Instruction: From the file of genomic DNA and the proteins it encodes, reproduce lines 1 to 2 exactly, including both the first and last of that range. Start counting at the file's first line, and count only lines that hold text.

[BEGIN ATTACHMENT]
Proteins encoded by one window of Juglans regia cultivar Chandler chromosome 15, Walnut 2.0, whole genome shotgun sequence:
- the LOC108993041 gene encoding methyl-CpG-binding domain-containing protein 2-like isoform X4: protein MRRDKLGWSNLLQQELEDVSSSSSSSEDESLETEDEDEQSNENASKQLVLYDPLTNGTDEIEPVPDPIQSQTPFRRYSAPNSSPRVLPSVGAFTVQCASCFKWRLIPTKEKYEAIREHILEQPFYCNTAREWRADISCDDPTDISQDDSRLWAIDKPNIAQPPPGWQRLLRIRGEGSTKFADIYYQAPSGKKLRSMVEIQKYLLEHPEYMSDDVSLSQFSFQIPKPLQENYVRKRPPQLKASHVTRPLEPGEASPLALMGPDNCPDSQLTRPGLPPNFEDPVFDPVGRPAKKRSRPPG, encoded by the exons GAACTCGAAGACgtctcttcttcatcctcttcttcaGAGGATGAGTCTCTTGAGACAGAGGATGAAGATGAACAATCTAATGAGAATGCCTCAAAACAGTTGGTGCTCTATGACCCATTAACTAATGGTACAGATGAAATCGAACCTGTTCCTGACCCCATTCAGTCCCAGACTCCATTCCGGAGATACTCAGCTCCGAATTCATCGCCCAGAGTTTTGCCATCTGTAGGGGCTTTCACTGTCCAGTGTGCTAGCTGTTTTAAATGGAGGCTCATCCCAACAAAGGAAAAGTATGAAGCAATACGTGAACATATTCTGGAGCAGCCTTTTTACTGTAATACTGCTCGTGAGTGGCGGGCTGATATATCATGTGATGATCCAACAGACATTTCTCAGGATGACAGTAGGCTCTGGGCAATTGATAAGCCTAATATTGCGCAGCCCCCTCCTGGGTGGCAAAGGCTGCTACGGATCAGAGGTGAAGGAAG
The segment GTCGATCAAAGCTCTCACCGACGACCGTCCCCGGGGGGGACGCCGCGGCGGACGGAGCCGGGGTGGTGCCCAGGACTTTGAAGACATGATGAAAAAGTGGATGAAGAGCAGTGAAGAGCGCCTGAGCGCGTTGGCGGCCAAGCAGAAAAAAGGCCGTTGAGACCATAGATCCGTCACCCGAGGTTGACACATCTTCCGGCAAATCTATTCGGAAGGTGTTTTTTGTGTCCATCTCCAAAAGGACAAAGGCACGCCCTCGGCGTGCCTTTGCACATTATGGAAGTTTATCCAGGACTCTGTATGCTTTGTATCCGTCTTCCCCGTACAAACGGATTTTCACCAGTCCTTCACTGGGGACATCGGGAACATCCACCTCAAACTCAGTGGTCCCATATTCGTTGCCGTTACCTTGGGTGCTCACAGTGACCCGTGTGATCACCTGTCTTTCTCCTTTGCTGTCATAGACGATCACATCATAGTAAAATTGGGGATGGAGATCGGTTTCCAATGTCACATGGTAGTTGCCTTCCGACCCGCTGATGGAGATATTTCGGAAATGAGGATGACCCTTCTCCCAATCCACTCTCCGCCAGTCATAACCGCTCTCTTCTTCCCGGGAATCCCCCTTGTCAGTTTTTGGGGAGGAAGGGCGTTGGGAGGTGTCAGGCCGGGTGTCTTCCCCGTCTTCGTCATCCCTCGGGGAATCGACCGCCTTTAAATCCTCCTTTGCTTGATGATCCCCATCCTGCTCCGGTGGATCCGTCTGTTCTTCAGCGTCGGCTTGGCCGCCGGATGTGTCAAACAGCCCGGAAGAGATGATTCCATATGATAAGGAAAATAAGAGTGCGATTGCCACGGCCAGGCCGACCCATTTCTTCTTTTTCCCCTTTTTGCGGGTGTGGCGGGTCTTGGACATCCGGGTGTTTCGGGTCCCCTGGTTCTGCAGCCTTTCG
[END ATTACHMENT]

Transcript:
Proteins encoded by one window of Juglans regia cultivar Chandler chromosome 15, Walnut 2.0, whole genome shotgun sequence:
- the LOC108993041 gene encoding methyl-CpG-binding domain-containing protein 2-like isoform X4: protein MRRDKLGWSNLLQQELEDVSSSSSSSEDESLETEDEDEQSNENASKQLVLYDPLTNGTDEIEPVPDPIQSQTPFRRYSAPNSSPRVLPSVGAFTVQCASCFKWRLIPTKEKYEAIREHILEQPFYCNTAREWRADISCDDPTDISQDDSRLWAIDKPNIAQPPPGWQRLLRIRGEGSTKFADIYYQAPSGKKLRSMVEIQKYLLEHPEYMSDDVSLSQFSFQIPKPLQENYVRKRPPQLKASHVTRPLEPGEASPLALMGPDNCPDSQLTRPGLPPNFEDPVFDPVGRPAKKRSRPPG, encoded by the exons GAACTCGAAGACgtctcttcttcatcctcttcttcaGAGGATGAGTCTCTTGAGACAGAGGATGAAGATGAACAATCTAATGAGAATGCCTCAAAACAGTTGGTGCTCTATGACCCATTAACTAATGGTACAGATGAAATCGAACCTGTTCCTGACCCCATTCAGTCCCAGACTCCATTCCGGAGATACTCAGCTCCGAATTCATCGCCCAGAGTTTTGCCATCTGTAGGGGCTTTCACTGTCCAGTGTGCTAGCTGTTTTAAATGGAGGCTCATCCCAACAAAGGAAAAGTATGAAGCAATACGTGAACATATTCTGGAGCAGCCTTTTTACTGTAATACTGCTCGTGAGTGGCGGGCTGATATATCATGTGATGATCCAACAGACATTTCTCAGGATGACAGTAGGCTCTGGGCAATTGATAAGCCTAATATTGCGCAGCCCCCTCCTGGGTGGCAAAGGCTGCTACGGATCAGAGGTGAAGGAAG